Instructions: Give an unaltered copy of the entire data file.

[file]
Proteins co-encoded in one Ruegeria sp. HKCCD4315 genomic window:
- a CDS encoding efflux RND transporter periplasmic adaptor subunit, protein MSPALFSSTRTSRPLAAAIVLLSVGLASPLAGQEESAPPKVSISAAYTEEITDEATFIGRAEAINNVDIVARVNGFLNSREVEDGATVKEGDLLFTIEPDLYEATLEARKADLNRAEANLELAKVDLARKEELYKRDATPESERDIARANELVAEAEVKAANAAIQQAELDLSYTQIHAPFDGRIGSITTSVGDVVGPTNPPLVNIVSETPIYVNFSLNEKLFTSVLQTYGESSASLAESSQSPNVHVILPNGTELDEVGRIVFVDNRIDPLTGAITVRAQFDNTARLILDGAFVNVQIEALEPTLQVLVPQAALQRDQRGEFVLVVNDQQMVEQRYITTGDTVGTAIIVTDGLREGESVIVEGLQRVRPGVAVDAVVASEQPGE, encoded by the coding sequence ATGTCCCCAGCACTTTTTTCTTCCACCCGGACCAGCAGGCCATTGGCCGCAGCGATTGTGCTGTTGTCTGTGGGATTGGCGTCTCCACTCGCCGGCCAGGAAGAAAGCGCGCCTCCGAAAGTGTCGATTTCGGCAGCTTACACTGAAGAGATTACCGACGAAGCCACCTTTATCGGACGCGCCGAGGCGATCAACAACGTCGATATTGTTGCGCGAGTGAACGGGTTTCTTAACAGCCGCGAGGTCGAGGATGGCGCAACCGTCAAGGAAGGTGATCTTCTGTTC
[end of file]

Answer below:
Proteins co-encoded in one Ruegeria sp. HKCCD4315 genomic window:
- a CDS encoding efflux RND transporter periplasmic adaptor subunit, protein MSPALFSSTRTSRPLAAAIVLLSVGLASPLAGQEESAPPKVSISAAYTEEITDEATFIGRAEAINNVDIVARVNGFLNSREVEDGATVKEGDLLFTIEPDLYEATLEARKADLNRAEANLELAKVDLARKEELYKRDATPESERDIARANELVAEAEVKAANAAIQQAELDLSYTQIHAPFDGRIGSITTSVGDVVGPTNPPLVNIVSETPIYVNFSLNEKLFTSVLQTYGESSASLAESSQSPNVHVILPNGTELDEVGRIVFVDNRIDPLTGAITVRAQFDNTARLILDGAFVNVQIEALEPTLQVLVPQAALQRDQRGEFVLVVNDQQMVEQRYITTGDTVGTAIIVTDGLREGESVIVEGLQRVRPGVAVDAVVASEQPGE, encoded by the coding sequence ATGTCCCCAGCACTTTTTTCTTCCACCCGGACCAGCAGGCCATTGGCCGCAGCGATTGTGCTGTTGTCTGTGGGATTGGCGTCTCCACTCGCCGGCCAGGAAGAAAGCGCGCCTCCGAAAGTGTCGATTTCGGCAGCTTACACTGAAGAGATTACCGACGAAGCCACCTTTATCGGACGCGCCGAGGCGATCAACAACGTCGATATTGTTGCGCGAGTGAACGGGTTTCTTAACAGCCGCGAGGTCGAGGATGGCGCAACCGTCAAGGAAGGTGATCTTCTGTTC